Although group processes and group behavior have not been well-studied in group drug counseling, several potentially gender-linked processes have been found to predict outcomes in individual drug treatment or in group treatment for other psychiatric disorders. For example, patient participation (Conye and Silver, 1980; Lundgren and Miller, 1965), patient self-disclosure (Bloch and Crouch, 1981; Coche et al., 1991; Crouch et al., 1994; Tschuschke and Dies, 1994; Tschuschke et al., 1995), quality of the therapeutic alliance (Brown and O'Leary, 2000; Johnson et al., 2008; Marziali et al., 1997; 1999; Taft et al., 2003; van Andel et al., 2003), and receiving positive or empathic feedback (Morran et al., 1998; Miller et al., 1980; Miller et al., 1993) have consistently been associated with better outcomes in group therapy for a variety of disorders and/or in individual drug counseling. Although frequency of generic feedback has been found to be associated with good outcomes in general group therapy (see reviews in Kivlighan, 1985; Claiborn et al., 2001; Morran et al., 1998), unskilled feedback such as confrontation or unwanted advice has been found to predict negative outcomes in individual drug treatment (Miller et al., 1993). In order to best meet the needs of men and women in group drug treatment, it is important to know not only whether the alliance and rates of group behaviors such as participation, self-disclosure, feedback, etc. differ by gender, but also whether associations between these behaviors and outcomes differ for men and women in drug treatment.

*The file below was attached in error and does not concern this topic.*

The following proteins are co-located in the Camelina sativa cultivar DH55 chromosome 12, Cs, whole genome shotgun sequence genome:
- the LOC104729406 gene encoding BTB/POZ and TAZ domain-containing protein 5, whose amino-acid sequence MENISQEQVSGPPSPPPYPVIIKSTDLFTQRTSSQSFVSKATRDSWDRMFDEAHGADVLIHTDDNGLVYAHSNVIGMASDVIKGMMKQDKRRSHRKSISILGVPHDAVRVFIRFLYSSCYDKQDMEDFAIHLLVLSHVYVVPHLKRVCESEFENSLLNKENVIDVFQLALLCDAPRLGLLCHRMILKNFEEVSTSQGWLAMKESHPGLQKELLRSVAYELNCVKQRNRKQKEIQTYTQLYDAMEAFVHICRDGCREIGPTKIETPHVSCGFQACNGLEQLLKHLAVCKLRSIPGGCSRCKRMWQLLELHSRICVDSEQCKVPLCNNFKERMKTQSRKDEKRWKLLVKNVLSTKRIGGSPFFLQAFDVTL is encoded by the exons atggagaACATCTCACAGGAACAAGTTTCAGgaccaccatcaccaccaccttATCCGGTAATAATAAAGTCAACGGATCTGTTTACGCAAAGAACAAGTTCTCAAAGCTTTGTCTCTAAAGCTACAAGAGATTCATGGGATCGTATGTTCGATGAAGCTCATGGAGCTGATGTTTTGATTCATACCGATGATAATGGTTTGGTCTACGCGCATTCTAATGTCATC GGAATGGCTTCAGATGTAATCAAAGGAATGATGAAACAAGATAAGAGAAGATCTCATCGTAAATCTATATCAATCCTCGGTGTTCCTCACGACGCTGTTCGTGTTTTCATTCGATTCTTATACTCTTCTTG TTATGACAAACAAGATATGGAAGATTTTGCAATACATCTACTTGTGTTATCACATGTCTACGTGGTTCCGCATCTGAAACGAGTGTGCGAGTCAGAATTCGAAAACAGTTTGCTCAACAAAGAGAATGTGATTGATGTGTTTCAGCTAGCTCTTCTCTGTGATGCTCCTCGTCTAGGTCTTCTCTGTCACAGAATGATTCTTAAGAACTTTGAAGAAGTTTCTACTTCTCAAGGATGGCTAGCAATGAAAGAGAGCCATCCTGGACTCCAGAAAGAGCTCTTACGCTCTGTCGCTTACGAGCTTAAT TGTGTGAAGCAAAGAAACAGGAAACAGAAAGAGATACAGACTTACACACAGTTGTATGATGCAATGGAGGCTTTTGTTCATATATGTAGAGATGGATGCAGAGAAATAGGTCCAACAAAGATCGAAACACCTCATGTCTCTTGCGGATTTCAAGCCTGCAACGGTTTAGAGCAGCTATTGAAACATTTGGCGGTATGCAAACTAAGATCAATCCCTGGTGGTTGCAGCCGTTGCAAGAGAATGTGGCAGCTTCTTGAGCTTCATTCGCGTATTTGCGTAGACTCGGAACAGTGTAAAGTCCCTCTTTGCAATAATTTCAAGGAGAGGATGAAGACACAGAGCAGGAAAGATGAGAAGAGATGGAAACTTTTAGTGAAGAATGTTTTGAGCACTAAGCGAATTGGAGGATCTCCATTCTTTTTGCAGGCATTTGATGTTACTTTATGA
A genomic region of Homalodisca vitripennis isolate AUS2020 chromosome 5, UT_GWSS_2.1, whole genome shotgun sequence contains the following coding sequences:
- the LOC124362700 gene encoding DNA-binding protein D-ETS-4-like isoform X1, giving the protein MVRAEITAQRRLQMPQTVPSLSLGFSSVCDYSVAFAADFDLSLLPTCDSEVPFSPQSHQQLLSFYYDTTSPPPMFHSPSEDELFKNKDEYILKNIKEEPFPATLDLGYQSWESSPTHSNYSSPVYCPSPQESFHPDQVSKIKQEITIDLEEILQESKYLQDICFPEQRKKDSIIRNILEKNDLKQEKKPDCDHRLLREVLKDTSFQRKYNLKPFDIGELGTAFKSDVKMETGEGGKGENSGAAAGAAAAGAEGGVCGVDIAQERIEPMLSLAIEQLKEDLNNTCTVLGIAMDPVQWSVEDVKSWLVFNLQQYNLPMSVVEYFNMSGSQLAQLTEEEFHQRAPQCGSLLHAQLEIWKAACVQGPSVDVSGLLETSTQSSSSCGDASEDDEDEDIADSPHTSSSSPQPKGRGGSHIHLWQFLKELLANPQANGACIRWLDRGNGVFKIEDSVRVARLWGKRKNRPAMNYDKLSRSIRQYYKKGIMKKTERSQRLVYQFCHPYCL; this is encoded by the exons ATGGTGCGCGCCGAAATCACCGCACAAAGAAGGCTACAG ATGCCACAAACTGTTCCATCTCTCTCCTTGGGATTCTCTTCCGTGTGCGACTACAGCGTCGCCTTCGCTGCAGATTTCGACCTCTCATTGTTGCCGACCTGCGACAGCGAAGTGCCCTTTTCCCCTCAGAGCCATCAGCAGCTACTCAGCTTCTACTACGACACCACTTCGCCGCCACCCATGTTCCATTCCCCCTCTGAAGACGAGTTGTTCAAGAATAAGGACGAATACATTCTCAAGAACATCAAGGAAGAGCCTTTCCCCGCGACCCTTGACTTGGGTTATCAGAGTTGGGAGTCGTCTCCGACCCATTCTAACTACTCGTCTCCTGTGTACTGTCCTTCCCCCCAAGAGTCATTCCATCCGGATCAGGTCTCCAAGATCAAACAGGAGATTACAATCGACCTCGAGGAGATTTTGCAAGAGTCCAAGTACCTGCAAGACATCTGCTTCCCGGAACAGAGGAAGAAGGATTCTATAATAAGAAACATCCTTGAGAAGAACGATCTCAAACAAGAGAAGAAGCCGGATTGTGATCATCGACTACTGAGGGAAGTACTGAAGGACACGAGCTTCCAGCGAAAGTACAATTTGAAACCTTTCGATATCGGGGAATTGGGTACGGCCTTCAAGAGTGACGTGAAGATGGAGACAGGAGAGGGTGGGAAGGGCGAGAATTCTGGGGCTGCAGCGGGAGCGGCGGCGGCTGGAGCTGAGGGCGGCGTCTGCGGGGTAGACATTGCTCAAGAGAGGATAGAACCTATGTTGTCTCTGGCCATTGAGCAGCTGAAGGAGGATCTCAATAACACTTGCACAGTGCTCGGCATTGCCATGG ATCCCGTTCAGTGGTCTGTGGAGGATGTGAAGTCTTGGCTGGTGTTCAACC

Although there is less research in this area, it is also possible that social norms may provide different group experiences for those of racial minority status, especially in race and gender heterogeneous counseling groups. Despite (1) several theoretical articles about how minority status may influence individuals’ experience of treatment (see Vasquez, 2007; Whitley, 2009), and (2) clinical case examples of how counselors and minority patients interact (see Kohl, 2006; Matthews and Peterman, 1998), there is relatively little empirical evidence about how race affects actual therapy process behaviors. Compared to non-Hispanic Whites, Black or African American individuals have been found to have shorter lengths of stay in substance use treatment (Morgenstern and Bux, 2003; Siqueland et al., 2002; Wintersteen et al., 2005), but not lower patient-rated therapeutic alliance (Wintersteen et al.) or worse substance use outcomes (Godley et al., 2001; Lowman and Le Fauve, 2003; Morgenstern and Bux, 2003). Theory suggests that African American clients may be less likely to disclose in therapy because of concerns about “airing dirty laundry” (Consadine et al., 2007; Matthews and Peterman) and one empirical study of suicide evaluations found African American patients to be more cautious about self-disclosure (Morrison and Downey, 2000). Furthermore, drug-dependent African Americans have fewer psychiatric problems (Compton et al., 2000; Morgenstern and Bux, 2003), heavier drug use, and more legal pressure to seek treatment (Morgenstern and Bux, 2003) than non-Hispanic White patients, all of which might contribute to lower self-disclosure. However, one study of self-disclosure in non-treatment settings found that racial main effects self-disclosure disappeared when socioeconomic status was controlled (Consadine et al., 2007). There is little solid empirical information about the effects of race on variables such as time talking and turns talking in mixed-race groups, even in non-treatment groups such as work groups. Finally, we could not find any studies examining differences in advice or feedback by racial or ethnic minority status, but one social psychology study found that solo status in one's workgroup predicted higher perceptions of stereotype threat, which predicted less direct inquiry and more distrust of direct feedback from supervisors (Roberson et al., 2003). The current study is the largest study of which we are aware in either the treatment or work group literatures to examine differences observer-rated group behaviors by race, and is the first such study of which we are aware in the substance use treatment literature.